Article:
Putting My Colored Pencil Lessons to Work

My colored pencil art class continues to go well. I'm dedicating a little bit of time each day to watching videos, reading articles, and/or actually practicing the skills I'm learning. 

First, a few random things I've learned in the past week:
  • There are right and wrong ways to sharpen colored pencils. Many artists like to use a craft knife for precision, but there's nothing wrong with using a handheld sharpener as long as it is sharp. Turn the sharpener and not the pencil. If you use an electric sharpener, sharpen no more than 3 colored pencils at a time before letting the machine cool down. Then sharpen a regular graphite pencil before sharpening another colored pencil. 
  • "Keen" is used to describe a very sharp point on a colored pencil. You can use sandpaper to turn your dull point to a keen one. It's the same word as in keen eyesight. 
  • Colored Pencil Magazine exists. The website is great - I loved looking through the Art Challenges. I signed up for their newsletter in order to receive a free issue of the magazine so I could check it out. I like it and am considering subscribing. 
  • Wax bloom is a thing. 
  • Rather than leaving an area blank or coloring it with a white pencil, you can use an embossing tool on an area you want to remain white. Embossing can also keep colored details (like the veins of a leaf) crisp. It's basically pre-burnishing.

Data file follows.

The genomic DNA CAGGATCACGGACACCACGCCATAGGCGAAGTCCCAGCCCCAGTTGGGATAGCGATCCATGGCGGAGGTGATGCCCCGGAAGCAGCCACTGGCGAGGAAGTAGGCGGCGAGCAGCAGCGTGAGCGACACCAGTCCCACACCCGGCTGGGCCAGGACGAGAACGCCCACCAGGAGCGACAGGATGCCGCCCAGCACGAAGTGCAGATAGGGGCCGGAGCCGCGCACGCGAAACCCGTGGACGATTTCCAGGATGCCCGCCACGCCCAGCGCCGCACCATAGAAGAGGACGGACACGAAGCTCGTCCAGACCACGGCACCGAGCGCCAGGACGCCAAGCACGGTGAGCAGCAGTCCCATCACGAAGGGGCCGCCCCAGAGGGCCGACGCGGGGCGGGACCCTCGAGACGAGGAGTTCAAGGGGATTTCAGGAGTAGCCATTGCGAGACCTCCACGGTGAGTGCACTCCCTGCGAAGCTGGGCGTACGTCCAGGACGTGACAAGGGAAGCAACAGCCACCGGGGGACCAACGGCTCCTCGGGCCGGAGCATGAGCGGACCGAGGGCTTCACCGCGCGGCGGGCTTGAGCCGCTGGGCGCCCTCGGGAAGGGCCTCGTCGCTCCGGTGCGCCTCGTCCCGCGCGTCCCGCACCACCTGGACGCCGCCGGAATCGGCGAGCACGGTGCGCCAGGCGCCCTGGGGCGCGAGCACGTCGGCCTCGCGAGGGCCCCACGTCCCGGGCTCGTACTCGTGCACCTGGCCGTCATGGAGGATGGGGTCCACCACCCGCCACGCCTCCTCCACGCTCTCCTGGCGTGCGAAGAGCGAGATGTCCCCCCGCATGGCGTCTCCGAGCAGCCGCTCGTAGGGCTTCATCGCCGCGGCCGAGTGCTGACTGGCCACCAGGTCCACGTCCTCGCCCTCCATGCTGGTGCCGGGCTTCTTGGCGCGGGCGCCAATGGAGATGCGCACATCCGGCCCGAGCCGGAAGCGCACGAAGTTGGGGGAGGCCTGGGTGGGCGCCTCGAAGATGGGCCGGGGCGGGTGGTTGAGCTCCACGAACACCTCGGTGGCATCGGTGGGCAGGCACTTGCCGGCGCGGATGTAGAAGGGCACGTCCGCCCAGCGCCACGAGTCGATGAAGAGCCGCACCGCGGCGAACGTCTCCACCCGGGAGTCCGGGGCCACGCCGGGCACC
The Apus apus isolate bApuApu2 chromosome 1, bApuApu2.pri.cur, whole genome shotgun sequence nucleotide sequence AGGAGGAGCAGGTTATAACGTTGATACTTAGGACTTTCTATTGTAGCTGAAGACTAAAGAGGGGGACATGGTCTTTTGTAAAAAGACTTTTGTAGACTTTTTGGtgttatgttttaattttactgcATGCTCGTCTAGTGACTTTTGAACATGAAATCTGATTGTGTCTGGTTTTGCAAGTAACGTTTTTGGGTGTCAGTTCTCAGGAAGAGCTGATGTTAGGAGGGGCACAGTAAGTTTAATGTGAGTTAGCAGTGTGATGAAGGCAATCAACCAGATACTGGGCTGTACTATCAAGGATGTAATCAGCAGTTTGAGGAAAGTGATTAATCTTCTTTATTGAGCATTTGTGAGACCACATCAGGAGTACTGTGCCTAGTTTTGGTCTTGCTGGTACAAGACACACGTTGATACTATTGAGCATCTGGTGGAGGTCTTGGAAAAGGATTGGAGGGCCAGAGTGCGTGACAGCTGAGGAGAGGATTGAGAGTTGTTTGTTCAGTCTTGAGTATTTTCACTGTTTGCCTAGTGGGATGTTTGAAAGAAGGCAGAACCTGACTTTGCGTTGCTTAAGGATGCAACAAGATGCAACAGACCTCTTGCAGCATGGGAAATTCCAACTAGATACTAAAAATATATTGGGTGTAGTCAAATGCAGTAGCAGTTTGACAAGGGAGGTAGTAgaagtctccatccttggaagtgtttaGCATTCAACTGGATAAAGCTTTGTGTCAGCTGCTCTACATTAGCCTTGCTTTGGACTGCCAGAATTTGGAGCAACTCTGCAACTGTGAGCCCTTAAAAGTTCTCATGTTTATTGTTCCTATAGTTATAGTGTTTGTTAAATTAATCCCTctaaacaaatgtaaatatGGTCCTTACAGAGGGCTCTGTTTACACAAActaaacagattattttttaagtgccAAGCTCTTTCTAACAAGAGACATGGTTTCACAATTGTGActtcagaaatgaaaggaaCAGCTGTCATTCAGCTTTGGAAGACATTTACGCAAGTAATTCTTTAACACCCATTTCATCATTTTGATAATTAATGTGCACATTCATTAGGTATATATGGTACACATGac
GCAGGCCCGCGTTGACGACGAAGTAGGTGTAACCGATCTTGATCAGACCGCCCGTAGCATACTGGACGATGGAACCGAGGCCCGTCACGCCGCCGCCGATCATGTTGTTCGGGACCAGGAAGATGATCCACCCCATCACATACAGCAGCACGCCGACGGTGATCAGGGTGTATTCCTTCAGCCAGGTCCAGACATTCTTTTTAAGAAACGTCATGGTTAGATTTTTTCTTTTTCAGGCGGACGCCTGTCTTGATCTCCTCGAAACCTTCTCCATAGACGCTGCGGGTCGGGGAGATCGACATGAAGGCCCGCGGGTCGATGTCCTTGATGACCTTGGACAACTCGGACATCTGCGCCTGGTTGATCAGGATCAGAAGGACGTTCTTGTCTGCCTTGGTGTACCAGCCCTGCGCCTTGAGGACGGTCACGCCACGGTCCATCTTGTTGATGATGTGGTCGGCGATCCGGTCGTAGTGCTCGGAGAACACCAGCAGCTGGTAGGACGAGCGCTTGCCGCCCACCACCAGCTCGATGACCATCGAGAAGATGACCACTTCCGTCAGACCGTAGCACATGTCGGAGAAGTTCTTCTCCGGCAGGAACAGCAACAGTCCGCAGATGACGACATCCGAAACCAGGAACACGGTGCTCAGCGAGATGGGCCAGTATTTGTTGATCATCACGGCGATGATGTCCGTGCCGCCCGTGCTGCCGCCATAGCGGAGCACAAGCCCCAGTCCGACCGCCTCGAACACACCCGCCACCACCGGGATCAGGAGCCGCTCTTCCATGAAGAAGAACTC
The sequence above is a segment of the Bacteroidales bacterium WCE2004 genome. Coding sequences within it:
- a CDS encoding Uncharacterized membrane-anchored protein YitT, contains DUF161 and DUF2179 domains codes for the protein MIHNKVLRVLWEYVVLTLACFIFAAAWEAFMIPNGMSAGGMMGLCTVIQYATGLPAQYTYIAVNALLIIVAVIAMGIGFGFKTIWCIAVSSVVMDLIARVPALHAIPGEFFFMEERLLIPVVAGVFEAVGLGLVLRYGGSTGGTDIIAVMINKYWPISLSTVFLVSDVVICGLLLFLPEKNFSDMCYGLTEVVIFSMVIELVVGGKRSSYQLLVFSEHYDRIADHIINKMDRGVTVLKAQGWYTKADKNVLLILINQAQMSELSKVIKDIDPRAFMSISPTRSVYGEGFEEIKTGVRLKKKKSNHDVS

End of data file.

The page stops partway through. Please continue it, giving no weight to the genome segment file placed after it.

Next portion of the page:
• Non-Photo Blue is a specific color used in the pre-digital era because it doesn't show up on graphic arts camera film. I had a Non-Photo Blue colored pencil in my collection and never noticed until I made my swatches. 

Ready to see the most recent coloring page I've done? It is from the Love Grows coloring book and I used Prismacolor Premier color pencils on it. Affiliate links here and below. 

After I colored the image, I used microtip scissors to fussy-cut it. I glued it to a 5x7 white card base. I finished the card by gluing on the happy die-cut and the birthday sticker. 

I'm really enjoying my cobbled-together art class!

1 comment:

  1. Wax bloom is a thing with Prismas. I've never experienced it with any other brand.
    You can also get the highlight (whites of the paper) back by using a craft knife.


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